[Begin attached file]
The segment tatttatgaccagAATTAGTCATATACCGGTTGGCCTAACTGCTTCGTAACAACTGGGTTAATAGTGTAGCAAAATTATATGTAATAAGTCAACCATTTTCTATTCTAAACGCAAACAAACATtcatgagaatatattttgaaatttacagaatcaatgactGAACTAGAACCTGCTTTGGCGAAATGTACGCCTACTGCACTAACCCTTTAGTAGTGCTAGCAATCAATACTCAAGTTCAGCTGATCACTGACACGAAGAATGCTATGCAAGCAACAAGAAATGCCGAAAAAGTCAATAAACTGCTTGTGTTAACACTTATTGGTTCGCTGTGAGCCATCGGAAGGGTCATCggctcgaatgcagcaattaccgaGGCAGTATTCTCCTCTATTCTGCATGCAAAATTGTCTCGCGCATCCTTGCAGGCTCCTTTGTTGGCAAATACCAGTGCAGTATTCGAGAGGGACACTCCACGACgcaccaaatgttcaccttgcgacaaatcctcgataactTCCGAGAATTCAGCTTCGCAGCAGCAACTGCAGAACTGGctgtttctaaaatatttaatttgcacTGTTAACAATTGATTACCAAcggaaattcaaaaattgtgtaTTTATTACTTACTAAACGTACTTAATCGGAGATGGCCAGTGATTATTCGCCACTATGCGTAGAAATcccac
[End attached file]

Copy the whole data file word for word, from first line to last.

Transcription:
The segment tatttatgaccagAATTAGTCATATACCGGTTGGCCTAACTGCTTCGTAACAACTGGGTTAATAGTGTAGCAAAATTATATGTAATAAGTCAACCATTTTCTATTCTAAACGCAAACAAACATtcatgagaatatattttgaaatttacagaatcaatgactGAACTAGAACCTGCTTTGGCGAAATGTACGCCTACTGCACTAACCCTTTAGTAGTGCTAGCAATCAATACTCAAGTTCAGCTGATCACTGACACGAAGAATGCTATGCAAGCAACAAGAAATGCCGAAAAAGTCAATAAACTGCTTGTGTTAACACTTATTGGTTCGCTGTGAGCCATCGGAAGGGTCATCggctcgaatgcagcaattaccgaGGCAGTATTCTCCTCTATTCTGCATGCAAAATTGTCTCGCGCATCCTTGCAGGCTCCTTTGTTGGCAAATACCAGTGCAGTATTCGAGAGGGACACTCCACGACgcaccaaatgttcaccttgcgacaaatcctcgataactTCCGAGAATTCAGCTTCGCAGCAGCAACTGCAGAACTGGctgtttctaaaatatttaatttgcacTGTTAACAATTGATTACCAAcggaaattcaaaaattgtgtaTTTATTACTTACTAAACGTACTTAATCGGAGATGGCCAGTGATTATTCGCCACTATGCGTAGAAATcccac